The Most Dangerous Game
William Rivers Pitt, t r u t h o u t:
Needless to say, it's on.
Before the nomination of Judge Sotomayor, lots of people were expecting President Obama to replace Justice Souter with someone virtually identical to Justice Souter: moderate, even-tempered, contemplative, and above all else, inoffensive to as much of the galaxy of interested interest groups as could be managed. Instead, Mr. Obama nominated someone moderate, even-tempered, contemplative, profoundly experienced, and above all else, guaranteed to hyperactivate a certain segment of those interested interests while putting the Republican Party in an almost inescapable bind. [...]
The Republican right-wing's campaign of resistance settled into a predictable pattern almost immediately after the announcement. While those voicing opposition to Judge Sotomayor claimed to be surprised and disappointed that Obama chose such a "controversial" nominee, the truth is they've been suiting up for weeks to fight whomever finally got the nod. Their attacks were triggered automatically and would have come no matter what; if Mr. Obama had nominated Jesus of Nazareth to replace Justice Souter, the GOP would now be denouncing Him for favoring a socialist welfare state because He gave away loaves and fishes and circumvented the insurance industry when He raised Lazarus from the dead.
A fair portion of the arguments against Judge Sotomayor, therefore, have been pro forma, along all the old, well-traveled lines. The fact that Mr. Obama nominated a Hispanic woman to the bench, however, has inspired a particularly shrill reaction from the segment of right-wing interested interests that are somehow genetically hard-wired to freak out whenever someone besides a white male gets a gig in government.
It was a canny political move on Mr. Obama's part to nominate an indisputably qualified minority woman to the high court, because in doing so, he has once again scrambled the GOP's eggs. As the Times editorial noted, Judge Sotomayor brings all the qualifications one would expect and demand of a Supreme Court justice to the table, and her qualifications are further enhanced by her rich personal history. She is an excellent nominee, and Senate Republicans - already weakened by consecutive electoral defeats and lavishly despised by a majority of Americans - stand demonstrably incapable of thwarting Obama's choice, and run the risk of further damaging their prospects if they try. [...]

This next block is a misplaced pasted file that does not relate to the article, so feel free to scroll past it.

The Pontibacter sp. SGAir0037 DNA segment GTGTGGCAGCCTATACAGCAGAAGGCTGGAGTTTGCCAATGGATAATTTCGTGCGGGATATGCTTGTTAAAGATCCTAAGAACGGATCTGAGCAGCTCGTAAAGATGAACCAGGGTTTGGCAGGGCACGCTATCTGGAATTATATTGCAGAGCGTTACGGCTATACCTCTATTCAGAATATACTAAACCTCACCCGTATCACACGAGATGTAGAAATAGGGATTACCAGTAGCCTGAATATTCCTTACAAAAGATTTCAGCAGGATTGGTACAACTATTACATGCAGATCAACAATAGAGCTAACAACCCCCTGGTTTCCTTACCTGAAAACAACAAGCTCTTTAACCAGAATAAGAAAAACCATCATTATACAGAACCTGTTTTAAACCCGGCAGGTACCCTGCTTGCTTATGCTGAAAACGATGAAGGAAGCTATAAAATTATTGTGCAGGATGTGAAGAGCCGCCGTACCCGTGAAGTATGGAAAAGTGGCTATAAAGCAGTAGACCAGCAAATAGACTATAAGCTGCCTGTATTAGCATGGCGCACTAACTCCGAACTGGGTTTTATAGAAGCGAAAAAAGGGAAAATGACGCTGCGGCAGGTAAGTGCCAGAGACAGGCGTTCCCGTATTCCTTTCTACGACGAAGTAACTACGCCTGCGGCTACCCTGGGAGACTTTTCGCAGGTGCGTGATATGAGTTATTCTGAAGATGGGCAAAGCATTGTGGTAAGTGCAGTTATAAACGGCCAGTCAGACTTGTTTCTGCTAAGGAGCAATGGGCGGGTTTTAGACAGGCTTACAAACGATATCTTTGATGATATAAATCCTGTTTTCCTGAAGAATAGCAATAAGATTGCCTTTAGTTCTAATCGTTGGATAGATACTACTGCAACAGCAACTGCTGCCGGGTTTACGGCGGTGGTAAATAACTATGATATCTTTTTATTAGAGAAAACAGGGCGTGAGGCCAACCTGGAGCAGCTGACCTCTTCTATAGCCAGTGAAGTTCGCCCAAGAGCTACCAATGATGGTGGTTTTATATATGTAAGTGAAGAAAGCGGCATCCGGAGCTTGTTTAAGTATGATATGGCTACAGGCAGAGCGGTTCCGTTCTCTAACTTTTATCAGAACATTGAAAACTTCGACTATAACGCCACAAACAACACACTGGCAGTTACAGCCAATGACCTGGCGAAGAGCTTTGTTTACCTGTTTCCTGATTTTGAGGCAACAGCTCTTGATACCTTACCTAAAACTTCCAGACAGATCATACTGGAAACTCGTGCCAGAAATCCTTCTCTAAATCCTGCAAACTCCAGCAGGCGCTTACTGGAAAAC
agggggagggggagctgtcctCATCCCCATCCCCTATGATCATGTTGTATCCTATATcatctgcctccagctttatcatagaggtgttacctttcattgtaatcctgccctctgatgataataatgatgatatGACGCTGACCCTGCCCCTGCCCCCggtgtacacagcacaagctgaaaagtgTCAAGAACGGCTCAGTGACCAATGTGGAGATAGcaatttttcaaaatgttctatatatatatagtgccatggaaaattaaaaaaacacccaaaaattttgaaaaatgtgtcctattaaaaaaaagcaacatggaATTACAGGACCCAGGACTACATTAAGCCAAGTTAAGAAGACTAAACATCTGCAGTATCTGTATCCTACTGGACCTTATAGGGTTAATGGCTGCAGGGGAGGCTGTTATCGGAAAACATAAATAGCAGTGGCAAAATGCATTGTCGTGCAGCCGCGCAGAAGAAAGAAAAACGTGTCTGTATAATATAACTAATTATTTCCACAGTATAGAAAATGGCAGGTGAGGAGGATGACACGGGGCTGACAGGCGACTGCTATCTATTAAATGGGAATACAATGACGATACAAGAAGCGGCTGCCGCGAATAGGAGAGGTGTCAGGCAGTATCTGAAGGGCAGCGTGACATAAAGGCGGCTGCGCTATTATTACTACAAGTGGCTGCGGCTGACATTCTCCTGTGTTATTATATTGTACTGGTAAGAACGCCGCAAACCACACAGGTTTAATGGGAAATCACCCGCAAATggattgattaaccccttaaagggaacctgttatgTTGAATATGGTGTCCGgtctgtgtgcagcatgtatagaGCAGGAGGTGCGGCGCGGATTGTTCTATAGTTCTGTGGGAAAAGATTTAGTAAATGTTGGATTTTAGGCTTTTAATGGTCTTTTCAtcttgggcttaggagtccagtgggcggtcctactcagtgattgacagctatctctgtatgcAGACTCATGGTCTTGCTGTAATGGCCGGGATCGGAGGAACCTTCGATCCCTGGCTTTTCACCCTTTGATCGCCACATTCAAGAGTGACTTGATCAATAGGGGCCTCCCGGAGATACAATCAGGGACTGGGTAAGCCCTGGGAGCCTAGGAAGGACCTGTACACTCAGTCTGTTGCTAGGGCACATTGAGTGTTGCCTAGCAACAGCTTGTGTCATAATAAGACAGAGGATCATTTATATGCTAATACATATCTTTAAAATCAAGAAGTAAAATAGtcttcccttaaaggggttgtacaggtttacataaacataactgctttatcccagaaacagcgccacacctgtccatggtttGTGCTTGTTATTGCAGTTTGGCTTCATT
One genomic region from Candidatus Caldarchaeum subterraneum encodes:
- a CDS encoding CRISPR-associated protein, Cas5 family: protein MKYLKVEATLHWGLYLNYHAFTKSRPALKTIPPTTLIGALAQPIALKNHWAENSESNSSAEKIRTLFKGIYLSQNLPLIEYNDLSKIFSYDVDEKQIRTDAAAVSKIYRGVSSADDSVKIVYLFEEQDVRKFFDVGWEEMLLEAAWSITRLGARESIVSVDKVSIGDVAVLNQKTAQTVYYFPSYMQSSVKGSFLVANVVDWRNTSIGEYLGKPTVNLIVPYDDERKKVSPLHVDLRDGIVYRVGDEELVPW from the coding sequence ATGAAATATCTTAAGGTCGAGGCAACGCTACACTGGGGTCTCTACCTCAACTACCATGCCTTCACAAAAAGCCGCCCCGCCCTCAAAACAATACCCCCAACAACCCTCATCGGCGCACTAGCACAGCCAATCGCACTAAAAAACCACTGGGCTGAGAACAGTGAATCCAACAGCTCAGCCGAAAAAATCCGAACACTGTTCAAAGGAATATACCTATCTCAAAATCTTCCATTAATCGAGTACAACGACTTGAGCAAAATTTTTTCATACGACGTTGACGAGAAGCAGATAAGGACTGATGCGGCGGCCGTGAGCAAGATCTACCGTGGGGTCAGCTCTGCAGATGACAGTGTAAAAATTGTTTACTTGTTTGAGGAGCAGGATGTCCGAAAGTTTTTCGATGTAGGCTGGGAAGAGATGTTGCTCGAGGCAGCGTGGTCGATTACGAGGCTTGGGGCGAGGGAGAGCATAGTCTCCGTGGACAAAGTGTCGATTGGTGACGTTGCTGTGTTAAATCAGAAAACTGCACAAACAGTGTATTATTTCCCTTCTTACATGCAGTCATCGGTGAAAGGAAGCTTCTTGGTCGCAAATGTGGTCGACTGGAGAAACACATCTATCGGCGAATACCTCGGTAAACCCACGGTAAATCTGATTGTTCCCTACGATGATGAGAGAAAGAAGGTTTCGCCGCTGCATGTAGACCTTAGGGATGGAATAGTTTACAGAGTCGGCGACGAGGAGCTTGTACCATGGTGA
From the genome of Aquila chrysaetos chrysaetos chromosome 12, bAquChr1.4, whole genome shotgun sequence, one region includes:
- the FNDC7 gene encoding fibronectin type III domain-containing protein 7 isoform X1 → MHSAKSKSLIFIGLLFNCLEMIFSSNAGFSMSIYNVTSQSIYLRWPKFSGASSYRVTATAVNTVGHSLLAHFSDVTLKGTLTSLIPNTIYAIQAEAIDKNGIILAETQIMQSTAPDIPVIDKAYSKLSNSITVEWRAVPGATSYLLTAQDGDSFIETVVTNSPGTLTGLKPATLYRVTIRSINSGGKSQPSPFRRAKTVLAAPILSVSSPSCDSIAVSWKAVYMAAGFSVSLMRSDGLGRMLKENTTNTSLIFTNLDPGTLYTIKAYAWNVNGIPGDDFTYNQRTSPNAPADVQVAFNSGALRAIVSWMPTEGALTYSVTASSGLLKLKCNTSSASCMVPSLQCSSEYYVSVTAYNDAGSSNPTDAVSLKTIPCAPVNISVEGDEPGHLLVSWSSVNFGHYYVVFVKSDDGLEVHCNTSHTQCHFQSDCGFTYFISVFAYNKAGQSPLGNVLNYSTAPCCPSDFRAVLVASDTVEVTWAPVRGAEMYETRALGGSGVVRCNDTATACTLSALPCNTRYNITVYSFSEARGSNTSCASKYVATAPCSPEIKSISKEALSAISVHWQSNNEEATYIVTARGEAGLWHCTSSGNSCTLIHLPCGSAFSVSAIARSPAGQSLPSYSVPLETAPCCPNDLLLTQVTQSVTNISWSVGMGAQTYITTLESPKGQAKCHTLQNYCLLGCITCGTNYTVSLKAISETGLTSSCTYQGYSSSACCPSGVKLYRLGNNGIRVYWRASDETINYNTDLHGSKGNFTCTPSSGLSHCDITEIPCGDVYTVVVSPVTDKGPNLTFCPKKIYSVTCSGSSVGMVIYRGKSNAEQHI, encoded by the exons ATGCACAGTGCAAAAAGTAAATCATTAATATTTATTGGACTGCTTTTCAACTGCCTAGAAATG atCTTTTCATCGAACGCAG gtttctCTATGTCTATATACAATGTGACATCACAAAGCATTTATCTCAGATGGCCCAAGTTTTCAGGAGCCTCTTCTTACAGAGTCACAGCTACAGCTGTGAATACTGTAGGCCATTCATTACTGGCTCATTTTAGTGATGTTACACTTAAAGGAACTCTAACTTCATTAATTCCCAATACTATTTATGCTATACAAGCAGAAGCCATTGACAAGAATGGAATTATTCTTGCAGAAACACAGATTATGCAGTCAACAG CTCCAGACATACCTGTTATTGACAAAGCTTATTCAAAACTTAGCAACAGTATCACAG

The problem for the GOP is they may have to fight Sotomayor even if it means political suicide. The raving messiahs of the GOP base like Limbaugh are already up in arms over a cavalcade of anti-Obama issues and fighting a range war against so-called "moderates" within the party. Now, they're demanding that Senate Republicans fight to the knife to defeat Judge Sotomayor's nomination. If Limbaugh and his fellow rabble-rousers whip enough GOP base voters into a froth, the Republican Party will be stuck between a rock and a hard place: fail to fight and incite the base, or decide to fight and wind up giving mortal offense to a large swath of Hispanic voters in America.
The GOP has been courting Hispanic voters, with varying degrees of success, for many years now; Hispanic voters are the fastest-growing electoral bloc in the country, and the GOP covets their support in no small part because their survival as a viable party depends on it. If Senate Republicans go after Sotomayor, they run a great risk of alienating an entire generation of Hispanic voters, which simply eviscerates GOP hopes for a recovery at the polls going forward. But if Senate Republicans don't fight the Sotomayor nomination, they run a great risk of further alienating and infuriating the leading voices of an already deranged base, an event that could lead to open revolution within the party and be just as damaging in the long run. [...]
It's going to be a hot summer no matter what. Get ready, and enjoy the show.